Immigrant Deaths Along Ariz. Border Drop 38%

Migrant deaths along the Arizona border are down significantly this year, corresponding with a sharp drop in apprehensions by the Border Patrol. Causes of death are typically dehydration, exposure to heat and sometimes cold, motor-vehicle accidents and train accidents. The Border Patrol’s Tucson Sector has recorded 132 migrant deaths through July 31, compared with the 212 migrant deaths logged during the same 10-month period in the prior fiscal year. That 38% drop corresponds with a 44% drop in illegal-immigrant apprehensions by the Tucson Sector, which covers the majority of Arizona’s border with Mexico. The sector made 108,900 apprehensions through July 31, compared with 194,065 during the same period last year. The drop in apprehensions is viewed as an indication that fewer migrants are crossing illegally through the Arizona desert.

Foreign Women Come to U.S. to Give Birth

Hundreds of expectant women from Mexico come to Arizona every year specifically to deliver babies at hospitals near the border. Some are in the country illegally. But many others are women of means who enter the country legally as tourists and pay cash to deliver babies at hospitals in Nogales, Yuma and Tucson. In addition to medical care that is perceived to be better in the U.S., the mothers receive an added benefit: Their babies automatically become U.S. citizens. The practice, dubbed “birth tourism” by critics, has been occurring along the border for years. It also happens in cities around the country where expectant women from overseas arrive by plane with tourist visas, with the goal of giving birth during their stay.

Some Republican lawmakers want to put an end to the practice of granting automatic citizenship to children born in the U.S., a right laid out in the 14th Amendment. They call such acts – whether children are born to illegal residents or legal visitors – an exploitation of the Constitution. But how widespread is it? In 2008, slightly more than 7,400 children were born in the U.S. to non-citizens who said they lived outside the country, according to the National Center for Health Statistics. In Arizona, less than 2 percent of babies were born to non-resident mothers.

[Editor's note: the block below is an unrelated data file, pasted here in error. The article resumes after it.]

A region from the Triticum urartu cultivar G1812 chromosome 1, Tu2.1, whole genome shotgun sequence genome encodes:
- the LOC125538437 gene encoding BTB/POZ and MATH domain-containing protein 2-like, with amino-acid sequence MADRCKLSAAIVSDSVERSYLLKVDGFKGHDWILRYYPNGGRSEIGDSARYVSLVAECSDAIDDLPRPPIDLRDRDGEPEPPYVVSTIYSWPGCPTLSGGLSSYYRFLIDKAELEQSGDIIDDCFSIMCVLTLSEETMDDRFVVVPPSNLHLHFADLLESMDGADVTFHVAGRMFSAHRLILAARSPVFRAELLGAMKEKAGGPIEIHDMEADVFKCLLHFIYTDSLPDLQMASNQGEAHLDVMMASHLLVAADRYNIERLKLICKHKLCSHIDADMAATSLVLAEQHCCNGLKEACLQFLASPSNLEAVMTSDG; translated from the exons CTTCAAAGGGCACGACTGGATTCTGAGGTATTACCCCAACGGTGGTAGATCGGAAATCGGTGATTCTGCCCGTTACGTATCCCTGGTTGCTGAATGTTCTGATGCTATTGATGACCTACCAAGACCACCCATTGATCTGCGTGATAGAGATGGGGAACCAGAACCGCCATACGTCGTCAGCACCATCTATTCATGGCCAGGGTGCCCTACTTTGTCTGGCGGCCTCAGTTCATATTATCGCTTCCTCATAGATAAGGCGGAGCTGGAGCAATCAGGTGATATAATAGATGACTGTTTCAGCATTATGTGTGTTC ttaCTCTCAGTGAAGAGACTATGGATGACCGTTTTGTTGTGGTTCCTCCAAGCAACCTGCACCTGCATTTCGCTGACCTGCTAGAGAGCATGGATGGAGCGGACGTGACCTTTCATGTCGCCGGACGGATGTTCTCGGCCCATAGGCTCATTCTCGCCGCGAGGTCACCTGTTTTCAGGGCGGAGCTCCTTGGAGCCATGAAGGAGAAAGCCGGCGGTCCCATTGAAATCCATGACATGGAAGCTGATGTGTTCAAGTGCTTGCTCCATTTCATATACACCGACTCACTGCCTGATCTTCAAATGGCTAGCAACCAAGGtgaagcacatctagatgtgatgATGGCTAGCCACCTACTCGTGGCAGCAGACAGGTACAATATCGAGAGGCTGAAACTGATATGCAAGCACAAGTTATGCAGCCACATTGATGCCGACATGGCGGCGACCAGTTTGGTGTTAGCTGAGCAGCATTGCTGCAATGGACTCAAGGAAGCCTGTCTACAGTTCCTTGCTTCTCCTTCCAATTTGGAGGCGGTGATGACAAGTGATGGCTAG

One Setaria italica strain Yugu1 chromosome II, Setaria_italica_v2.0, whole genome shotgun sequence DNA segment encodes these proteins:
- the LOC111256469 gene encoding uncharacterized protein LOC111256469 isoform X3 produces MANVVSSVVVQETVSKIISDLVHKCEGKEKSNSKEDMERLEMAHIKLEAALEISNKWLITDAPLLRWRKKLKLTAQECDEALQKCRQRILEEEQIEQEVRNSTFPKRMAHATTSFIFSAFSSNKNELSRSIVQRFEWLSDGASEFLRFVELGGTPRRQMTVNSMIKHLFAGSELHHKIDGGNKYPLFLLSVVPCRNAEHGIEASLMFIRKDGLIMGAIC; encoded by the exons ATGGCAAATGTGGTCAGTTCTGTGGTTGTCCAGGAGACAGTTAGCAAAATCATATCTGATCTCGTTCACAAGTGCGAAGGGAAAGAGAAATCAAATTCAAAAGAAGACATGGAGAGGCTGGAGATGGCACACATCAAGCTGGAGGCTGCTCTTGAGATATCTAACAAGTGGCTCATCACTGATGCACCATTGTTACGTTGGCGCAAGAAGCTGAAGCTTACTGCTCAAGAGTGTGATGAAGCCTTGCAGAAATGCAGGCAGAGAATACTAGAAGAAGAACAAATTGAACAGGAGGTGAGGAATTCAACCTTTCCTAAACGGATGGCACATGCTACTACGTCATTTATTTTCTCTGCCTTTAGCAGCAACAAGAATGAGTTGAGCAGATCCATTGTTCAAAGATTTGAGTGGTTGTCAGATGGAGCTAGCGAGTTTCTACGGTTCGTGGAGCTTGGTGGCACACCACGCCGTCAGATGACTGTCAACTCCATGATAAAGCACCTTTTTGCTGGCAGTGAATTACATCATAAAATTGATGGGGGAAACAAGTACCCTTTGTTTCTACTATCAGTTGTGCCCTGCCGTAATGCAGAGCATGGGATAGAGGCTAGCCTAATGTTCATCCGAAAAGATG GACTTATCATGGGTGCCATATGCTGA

• This may be an underreported phenomenon, with women using phony documents to claim a U.S. address which hospitals are not under obligation to investigate

Arizona Kids Worse than Most in Poverty, Health, Foreclosure

Children in Arizona are more likely to be poor, uninsured and part of a family whose home has been foreclosed than most American kids, according to a national survey of child well-being released Wednesday. Arizona has typically ranked near the bottom in most of the 10 key indicators for young children and teens. The exception has been the percentage of low birth-weight babies. The recession may have erased some of the gains made in other states and allowed Arizona to move up slightly in three areas: Teen birth rate, 43rd from 45th; Percentage of teens who are dropouts, 42nd from 44th; Percentage of teens not in school or working, 40th from 45th. Overall, the state ranks 37th, up from 39th in last year’s ranking.

Economic News

The Dow Jones plunged about 500 points early Thursday — more than four percent — as the U.S. markets are under intense selling pressure due to weekly jobless claims rising and more fears of a global recession.

U.S. builders broke ground on fewer single-family houses in July, leaving home construction at depressed levels. The Commerce Department said Tuesday that builders began work on a seasonally adjusted 604,000 homes last month, a 1.5% drop from June. That’s half the 1.2 million homes per year that economists say must be built to sustain a healthy housing market.

A busy month for U.S. automakers lifted overall factory output in July. The Federal Reserve said Tuesday that factory output increased 0.6% last month. That’s the biggest increase since the March 11 earthquake in Japan, which disrupted supply chains and limited output by some U.S. auto plants.

Spurred by low interest rates and a desire to pay off their debts, homeowners are shortening the terms of their loans. In the first quarter, 34% of refinancers switched to a 20- or 15-year loan, the highest level in seven years, according to mortgage giant Freddie Mac.

In another sign of household belt-tightening, the rate of late credit card payments fell to a 17-year low in the second quarter. The national credit card delinquency rate, which measures payments that are 90 days or more past due, was 0.6% at the end of the second quarter. That’s down nearly 19% from the first quarter and 35% from the second quarter of 2010.